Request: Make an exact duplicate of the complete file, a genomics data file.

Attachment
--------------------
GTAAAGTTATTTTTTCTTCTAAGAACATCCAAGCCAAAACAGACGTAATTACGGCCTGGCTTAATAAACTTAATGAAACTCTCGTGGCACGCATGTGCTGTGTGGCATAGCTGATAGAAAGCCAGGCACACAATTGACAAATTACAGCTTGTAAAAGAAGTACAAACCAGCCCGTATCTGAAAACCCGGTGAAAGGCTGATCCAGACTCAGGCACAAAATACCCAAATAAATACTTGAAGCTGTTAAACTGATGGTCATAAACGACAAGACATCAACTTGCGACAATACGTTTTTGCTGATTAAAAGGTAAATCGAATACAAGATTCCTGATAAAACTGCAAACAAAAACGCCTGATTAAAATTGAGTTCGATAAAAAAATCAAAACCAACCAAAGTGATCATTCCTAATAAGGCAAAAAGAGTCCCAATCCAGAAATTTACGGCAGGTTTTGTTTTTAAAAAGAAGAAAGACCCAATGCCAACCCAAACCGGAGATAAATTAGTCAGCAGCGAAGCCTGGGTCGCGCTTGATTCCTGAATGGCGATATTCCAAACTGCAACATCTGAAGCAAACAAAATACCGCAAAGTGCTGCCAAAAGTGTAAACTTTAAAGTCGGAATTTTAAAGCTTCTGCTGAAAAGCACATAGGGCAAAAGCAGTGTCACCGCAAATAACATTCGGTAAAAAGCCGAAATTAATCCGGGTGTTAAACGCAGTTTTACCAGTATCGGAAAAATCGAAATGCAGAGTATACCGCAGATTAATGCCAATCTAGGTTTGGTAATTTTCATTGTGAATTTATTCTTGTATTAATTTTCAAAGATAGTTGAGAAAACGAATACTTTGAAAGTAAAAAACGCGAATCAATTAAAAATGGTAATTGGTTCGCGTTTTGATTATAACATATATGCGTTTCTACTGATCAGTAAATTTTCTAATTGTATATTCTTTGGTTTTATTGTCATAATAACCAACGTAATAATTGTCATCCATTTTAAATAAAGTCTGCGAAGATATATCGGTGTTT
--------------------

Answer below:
GTAAAGTTATTTTTTCTTCTAAGAACATCCAAGCCAAAACAGACGTAATTACGGCCTGGCTTAATAAACTTAATGAAACTCTCGTGGCACGCATGTGCTGTGTGGCATAGCTGATAGAAAGCCAGGCACACAATTGACAAATTACAGCTTGTAAAAGAAGTACAAACCAGCCCGTATCTGAAAACCCGGTGAAAGGCTGATCCAGACTCAGGCACAAAATACCCAAATAAATACTTGAAGCTGTTAAACTGATGGTCATAAACGACAAGACATCAACTTGCGACAATACGTTTTTGCTGATTAAAAGGTAAATCGAATACAAGATTCCTGATAAAACTGCAAACAAAAACGCCTGATTAAAATTGAGTTCGATAAAAAAATCAAAACCAACCAAAGTGATCATTCCTAATAAGGCAAAAAGAGTCCCAATCCAGAAATTTACGGCAGGTTTTGTTTTTAAAAAGAAGAAAGACCCAATGCCAACCCAAACCGGAGATAAATTAGTCAGCAGCGAAGCCTGGGTCGCGCTTGATTCCTGAATGGCGATATTCCAAACTGCAACATCTGAAGCAAACAAAATACCGCAAAGTGCTGCCAAAAGTGTAAACTTTAAAGTCGGAATTTTAAAGCTTCTGCTGAAAAGCACATAGGGCAAAAGCAGTGTCACCGCAAATAACATTCGGTAAAAAGCCGAAATTAATCCGGGTGTTAAACGCAGTTTTACCAGTATCGGAAAAATCGAAATGCAGAGTATACCGCAGATTAATGCCAATCTAGGTTTGGTAATTTTCATTGTGAATTTATTCTTGTATTAATTTTCAAAGATAGTTGAGAAAACGAATACTTTGAAAGTAAAAAACGCGAATCAATTAAAAATGGTAATTGGTTCGCGTTTTGATTATAACATATATGCGTTTCTACTGATCAGTAAATTTTCTAATTGTATATTCTTTGGTTTTATTGTCATAATAACCAACGTAATAATTGTCATCCATTTTAAATAAAGTCTGCGAAGATATATCGGTGTTT